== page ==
Despite Standing O for Obama, Reporters Deny Bias of Minority Journalists
After Barack Obama’s more-than-enthusiastic greeting by many attendees at the UNITY convention for minority journalists in Chicago on Sunday, some in the media have expressed outrage that some have now questioned their objectivity, despite the appalled reactions from some of their own peers to the display and the live video shown on CNN (at right).
April Yee wrote on Andrew Romano’s blog on Newsweek.com on Monday about the question of whether minority journalists can cover the Illinois senator objectively. She quoted Ernest Suggs of the Atlanta Journal-Constitution, who objected to this question even coming up in the first place: "That mindset needs to change.... It is offensive that because we have the same color or the same agenda, our journalistic ethics and responsibilities go out the window."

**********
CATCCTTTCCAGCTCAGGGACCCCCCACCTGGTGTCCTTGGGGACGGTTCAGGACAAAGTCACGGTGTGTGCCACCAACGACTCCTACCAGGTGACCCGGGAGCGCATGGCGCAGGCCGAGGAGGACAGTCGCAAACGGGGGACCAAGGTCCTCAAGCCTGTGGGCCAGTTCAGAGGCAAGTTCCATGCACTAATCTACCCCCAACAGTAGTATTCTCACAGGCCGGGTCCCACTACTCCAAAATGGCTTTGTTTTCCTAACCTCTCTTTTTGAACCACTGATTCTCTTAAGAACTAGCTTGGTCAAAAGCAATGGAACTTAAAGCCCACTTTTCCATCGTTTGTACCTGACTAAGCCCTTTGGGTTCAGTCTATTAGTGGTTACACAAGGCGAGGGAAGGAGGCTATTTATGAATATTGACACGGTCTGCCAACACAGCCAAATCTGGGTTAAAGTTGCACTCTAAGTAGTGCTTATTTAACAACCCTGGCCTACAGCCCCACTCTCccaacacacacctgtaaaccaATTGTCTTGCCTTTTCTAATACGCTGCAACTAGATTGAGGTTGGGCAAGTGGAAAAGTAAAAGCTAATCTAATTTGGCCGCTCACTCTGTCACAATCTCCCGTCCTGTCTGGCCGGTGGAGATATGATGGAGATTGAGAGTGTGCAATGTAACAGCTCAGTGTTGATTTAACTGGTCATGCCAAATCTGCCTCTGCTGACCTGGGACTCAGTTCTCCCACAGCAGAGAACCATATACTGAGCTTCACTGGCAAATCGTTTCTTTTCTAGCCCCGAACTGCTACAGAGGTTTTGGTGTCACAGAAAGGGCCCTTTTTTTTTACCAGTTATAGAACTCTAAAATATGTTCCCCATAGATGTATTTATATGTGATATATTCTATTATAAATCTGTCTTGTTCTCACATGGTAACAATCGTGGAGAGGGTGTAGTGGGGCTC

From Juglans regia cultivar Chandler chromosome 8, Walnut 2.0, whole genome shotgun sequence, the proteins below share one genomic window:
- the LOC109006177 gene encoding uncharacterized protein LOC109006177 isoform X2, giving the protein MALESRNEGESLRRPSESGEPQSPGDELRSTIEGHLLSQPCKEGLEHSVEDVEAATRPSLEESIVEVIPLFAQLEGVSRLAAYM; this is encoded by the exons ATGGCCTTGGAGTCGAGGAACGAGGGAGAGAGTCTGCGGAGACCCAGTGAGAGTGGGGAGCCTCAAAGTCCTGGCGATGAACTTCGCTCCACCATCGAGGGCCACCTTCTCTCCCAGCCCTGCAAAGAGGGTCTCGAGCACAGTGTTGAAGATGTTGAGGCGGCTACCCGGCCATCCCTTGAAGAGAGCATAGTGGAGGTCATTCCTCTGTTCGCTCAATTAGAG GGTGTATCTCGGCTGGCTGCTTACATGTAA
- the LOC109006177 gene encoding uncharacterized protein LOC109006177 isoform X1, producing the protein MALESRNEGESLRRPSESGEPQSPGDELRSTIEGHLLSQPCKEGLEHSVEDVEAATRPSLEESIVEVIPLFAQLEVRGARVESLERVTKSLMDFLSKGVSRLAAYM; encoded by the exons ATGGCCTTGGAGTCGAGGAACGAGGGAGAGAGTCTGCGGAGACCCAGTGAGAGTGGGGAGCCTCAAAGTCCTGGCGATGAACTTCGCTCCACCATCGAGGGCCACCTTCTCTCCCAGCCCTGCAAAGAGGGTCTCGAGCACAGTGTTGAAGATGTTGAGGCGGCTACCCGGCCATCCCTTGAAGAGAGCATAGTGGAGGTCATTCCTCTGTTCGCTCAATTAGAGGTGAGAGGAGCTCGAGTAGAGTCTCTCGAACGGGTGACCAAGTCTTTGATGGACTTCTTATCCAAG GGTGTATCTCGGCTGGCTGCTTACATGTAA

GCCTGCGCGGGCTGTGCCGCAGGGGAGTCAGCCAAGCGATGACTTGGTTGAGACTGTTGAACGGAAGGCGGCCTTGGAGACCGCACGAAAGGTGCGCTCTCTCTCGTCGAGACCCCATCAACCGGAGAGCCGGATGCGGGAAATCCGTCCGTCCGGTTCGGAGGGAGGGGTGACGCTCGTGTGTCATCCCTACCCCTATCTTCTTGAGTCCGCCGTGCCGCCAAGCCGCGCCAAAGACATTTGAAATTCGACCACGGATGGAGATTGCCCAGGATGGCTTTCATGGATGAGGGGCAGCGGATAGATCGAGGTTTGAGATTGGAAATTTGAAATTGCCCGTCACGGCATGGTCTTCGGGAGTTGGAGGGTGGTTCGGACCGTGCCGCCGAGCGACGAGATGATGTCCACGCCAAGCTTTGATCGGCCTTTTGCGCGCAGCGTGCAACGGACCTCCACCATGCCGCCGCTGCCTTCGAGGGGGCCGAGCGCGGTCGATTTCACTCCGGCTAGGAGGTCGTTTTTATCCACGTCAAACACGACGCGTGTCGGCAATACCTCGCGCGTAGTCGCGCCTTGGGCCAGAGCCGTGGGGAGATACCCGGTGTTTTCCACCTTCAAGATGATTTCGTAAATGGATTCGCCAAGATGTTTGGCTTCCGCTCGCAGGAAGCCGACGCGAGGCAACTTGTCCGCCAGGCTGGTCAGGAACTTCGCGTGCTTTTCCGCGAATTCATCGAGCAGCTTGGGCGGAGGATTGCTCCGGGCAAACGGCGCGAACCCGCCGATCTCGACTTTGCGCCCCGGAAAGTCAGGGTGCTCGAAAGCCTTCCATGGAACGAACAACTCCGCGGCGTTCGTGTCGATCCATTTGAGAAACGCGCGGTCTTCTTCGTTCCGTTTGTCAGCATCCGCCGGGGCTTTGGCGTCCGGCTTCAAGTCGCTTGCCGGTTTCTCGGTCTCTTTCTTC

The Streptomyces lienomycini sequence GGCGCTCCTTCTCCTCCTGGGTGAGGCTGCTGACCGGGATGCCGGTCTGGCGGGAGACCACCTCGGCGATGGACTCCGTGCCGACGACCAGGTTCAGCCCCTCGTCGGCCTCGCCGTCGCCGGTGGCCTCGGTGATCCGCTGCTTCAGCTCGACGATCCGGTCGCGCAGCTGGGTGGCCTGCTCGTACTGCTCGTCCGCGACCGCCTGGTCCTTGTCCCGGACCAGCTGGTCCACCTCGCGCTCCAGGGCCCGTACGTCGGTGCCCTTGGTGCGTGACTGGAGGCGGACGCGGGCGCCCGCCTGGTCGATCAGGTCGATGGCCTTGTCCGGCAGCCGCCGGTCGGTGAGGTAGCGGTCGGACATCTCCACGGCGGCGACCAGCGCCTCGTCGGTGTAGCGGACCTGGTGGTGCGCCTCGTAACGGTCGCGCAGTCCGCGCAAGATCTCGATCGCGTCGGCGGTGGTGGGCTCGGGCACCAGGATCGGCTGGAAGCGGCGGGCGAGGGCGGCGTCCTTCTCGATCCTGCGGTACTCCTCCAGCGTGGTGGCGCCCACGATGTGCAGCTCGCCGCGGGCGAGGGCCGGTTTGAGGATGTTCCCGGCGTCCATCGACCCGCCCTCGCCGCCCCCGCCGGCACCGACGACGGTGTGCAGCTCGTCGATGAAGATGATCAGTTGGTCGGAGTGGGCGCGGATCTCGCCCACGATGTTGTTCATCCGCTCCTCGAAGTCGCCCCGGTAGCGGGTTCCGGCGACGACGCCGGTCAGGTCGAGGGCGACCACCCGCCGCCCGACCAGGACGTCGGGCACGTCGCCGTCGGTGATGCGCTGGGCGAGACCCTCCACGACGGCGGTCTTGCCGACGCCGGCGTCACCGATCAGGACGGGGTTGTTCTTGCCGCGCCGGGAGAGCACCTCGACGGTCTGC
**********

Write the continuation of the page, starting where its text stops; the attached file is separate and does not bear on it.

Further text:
Les Payne, a black Pulitzer Prize-winning journalist for the New York City paper Newsday, is also quoted in the piece: "[Payne] said black journalists could cover Obama not just fairly, but also critically. ‘The job of the black journalist in covering Barack Obama isn't to protect Barack Obama,’ he said. ‘We have to assume then that we are not in his pocket, that we are not beholden to him, that we are not in his swoon.’"
Earlier in the blog post, Yee recounted how two journalists from the Dallas Morning News, Holly Yan and Gromer Matthew Jeffers, made a bet over how the crowd at the UNITY convention would react to Obama. She wrote that Yan, after witnessing the attendees' response, "found the enthusiasm of some of the attendees ‘grossly inappropriate.’"
Fellow NewsBuster and MRC’s director of media analysis Tim Graham wrote on Sunday about the passionate greeting Barack Obama received from many at the UNITY convention. Not only did the presumptive Democratic nominee receive standing ovations when he walked on stage and when he left, Obama received the "rock star" treatment from many of the journalists. One unnamed journalist even cried, "He touched me!"
Mr. Suggs and Mr. Payne: let the video speak for itself.